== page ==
The first question is not easily answered. The prior invocation of the court's aid when pretrial production pursuant to a subpoena duces tecum is sought has been described as " an orderly and desirable procedure and one often followed." Id. ¶ 17.06 at 17-26. 2 C. Wright, Federal Practice and Procedure, § 274 at 155 (2d ed. 1982). At least one case has read the rule to require a motion prior to issuance of a pretrial subpoena duces tecum. United States v. Ferguson, 37 F.R.D. 6, 8 (D.D.C.1965). The cited treatises acknowledge, however, that " the issue can be raised as well on a motion to quash, a procedure definitely authorized by Rule 17(c)." 8 J. Moore, Moore's Federal Practice, ¶ 17.06 at 17-26; 2 C. Wright, Federal Practice and Procedure, § 274 at 154-55. Although one possible disposition of this motion is to dismiss it as unnecessary because the rule provides for adequate court supervision of a pretrial subpoena on a motion to quash if one is made by the bank or the City, it was prudent for defendant to seek the court's aid in the matter, which will ensure the judicial supervision contemplated by subdivision (c) at the earliest stage. Various procedural and evidentiary requirements may, Bowman Dairy Company v. United States, 341 U.S. 214, 220, 71 S.Ct. 675, 678-79, 95 L.Ed. 879 (1951), or may not, United States v. Nixon, 418 U.S. 683, 699 n. 12, 94 S.Ct. 3090, 3103 n. 12, 41 L.Ed.2d 1039 (1974) be applicable in the pretrial stage (because of a recent Supreme Court case, I hold in Part D, hereof, that they do apply). If the subpoena is proper, the court will almost invariably wish to consider, even prior to issuance, whether to " direct that books, papers, documents or objects designated in the subpoena be produced before the court ... [and for the purpose of] inspect[ion] by the parties and their attorneys." Fed.R.Crim.P. 17(c) (emphasis supplied). Therefore, the motion for issuance is appropriate, though not strictly necessary, and should be entertained by the court.

         C. Whether a Motion for Issuance May Be Made Ex Parte

          Whether the motion for issuance of a pretrial subpoena duces tecum which does not also seek the trial testimony of a named witness may be made ex parte is quite another matter. There are two obstacles to defendant's manner of application. First, he is not indigent or otherwise unable to pay. Rule 17(b), which contains the only authorization for an ex parte application, is addressed to defendants unable to pay. Second, the proposed subpoena is not designed to secure trial testimony of witnesses; rather it seeks pretrial production of documents. Rule 17 does not explicitly authorize ex parte applications to the court for issuance of document subpoenas, even for indigent defendants. Rule 17(c) does not establish, or even address, a financially able defendant's right to an ex parte application when pretrial production of documents or items is sought.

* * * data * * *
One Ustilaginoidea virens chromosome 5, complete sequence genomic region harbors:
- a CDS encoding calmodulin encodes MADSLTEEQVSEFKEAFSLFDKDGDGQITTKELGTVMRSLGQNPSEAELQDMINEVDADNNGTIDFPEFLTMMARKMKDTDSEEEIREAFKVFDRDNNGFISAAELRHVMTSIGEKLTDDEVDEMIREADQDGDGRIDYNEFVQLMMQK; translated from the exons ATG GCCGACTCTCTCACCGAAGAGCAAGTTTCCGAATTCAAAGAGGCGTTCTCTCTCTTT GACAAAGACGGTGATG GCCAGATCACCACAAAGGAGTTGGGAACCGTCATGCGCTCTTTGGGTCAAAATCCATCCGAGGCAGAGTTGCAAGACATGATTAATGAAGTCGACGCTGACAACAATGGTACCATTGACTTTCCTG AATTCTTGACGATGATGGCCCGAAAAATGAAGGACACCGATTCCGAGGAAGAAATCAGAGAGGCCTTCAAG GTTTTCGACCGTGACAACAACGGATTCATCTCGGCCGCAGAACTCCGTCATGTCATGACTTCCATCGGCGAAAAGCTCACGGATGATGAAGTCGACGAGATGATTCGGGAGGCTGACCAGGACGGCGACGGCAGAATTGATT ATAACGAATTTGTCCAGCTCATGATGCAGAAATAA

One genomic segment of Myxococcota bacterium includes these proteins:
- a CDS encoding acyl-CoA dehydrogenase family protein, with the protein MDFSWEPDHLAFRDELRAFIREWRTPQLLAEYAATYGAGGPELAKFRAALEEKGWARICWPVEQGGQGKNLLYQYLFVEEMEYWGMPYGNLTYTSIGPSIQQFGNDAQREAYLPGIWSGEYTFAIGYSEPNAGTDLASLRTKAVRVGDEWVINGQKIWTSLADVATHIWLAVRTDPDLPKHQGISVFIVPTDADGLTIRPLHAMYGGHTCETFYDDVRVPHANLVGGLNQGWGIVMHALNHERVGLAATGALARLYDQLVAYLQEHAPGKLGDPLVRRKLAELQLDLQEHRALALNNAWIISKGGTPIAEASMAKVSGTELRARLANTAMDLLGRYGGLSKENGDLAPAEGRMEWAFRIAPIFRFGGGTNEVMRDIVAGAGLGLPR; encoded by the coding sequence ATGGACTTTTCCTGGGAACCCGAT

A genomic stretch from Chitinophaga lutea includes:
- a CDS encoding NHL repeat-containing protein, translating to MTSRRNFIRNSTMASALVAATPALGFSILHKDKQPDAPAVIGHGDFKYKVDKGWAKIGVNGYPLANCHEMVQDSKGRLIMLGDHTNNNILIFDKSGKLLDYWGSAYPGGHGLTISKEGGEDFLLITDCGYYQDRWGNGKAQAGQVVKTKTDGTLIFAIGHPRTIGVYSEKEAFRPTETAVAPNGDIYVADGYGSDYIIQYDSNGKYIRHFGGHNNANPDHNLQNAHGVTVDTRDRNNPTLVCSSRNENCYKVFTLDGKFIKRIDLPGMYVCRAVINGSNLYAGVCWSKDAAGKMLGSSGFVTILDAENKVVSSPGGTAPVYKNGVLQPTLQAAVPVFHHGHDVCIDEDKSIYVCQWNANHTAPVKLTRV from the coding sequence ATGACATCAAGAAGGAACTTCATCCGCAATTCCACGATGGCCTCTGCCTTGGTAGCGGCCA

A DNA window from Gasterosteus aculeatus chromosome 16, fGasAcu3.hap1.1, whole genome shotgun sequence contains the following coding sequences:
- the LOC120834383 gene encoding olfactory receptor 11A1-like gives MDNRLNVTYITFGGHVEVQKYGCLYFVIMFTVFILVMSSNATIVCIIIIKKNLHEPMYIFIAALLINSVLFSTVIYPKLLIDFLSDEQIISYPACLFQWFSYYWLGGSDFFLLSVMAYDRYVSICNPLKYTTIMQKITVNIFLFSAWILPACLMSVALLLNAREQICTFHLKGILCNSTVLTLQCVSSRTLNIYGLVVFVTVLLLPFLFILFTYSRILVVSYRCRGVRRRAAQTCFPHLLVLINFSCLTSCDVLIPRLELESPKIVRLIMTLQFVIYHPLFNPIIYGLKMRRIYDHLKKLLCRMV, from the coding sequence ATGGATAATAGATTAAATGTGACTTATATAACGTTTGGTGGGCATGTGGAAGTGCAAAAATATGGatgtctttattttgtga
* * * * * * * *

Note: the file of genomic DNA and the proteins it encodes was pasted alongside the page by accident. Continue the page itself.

Defendant does not cite a case which establishes his right to the ex parte procedures undertaken here. United States v. Brown, supra, cited by defendant, concerned the Rule 16 protection of each party's witness list from disclosure, and the Rule 17(b) protection of an " indigent defendant's" witness subpoenas. Id. 535 F.2d at 429. The case did not concern subpoenas duces tecum, whether pretrial or otherwise, and it did not involve a defendant of financial means. There are examples of ex parte applications for a subpoena duces tecum, but the propriety of the ex parte nature of the application was not addressed. United States v. Schembari, 484 F.2d 931, 935-36 (4th Cir.1973); United States ex rel. Vuitton Et Fils S.A. v. Karen Bags, Inc., 600 F.Supp. 667, 668, 670 n. 1 (S.D.N.Y.1985) (entertaining an indigent defendant's ex parte application for issuance of a subpoena duces tecum to CBS News, and observing that " [n]o purpose would be served in issuing the subpoena" because a motion to quash would be made and, necessarily, " would have to be granted" ); United States v. Brzezinski, unpublished (N.D.Ill. January 21, 1988) (1988 WL 1405). The only closest authority I have found (without the benefit of adversary briefing) on the propriety of the ex parte procedure in a case which evidently considered the issue, however, is Judge Kaufman's opinion in United States v. Hiss, 9 F.R.D. 515, 516-17 (S.D.N.Y.1949), which disapproved an ex parte issuing order, but seemed to do so also on prematurity grounds. Ex parte applications for pretrial subpoenas duces tecum were, in that case, almost gratuitously described as " promiscuou[s]." Id. 9 F.R.D. at 516. In any event, the examples of ex parte applications all involved defendants unable to pay.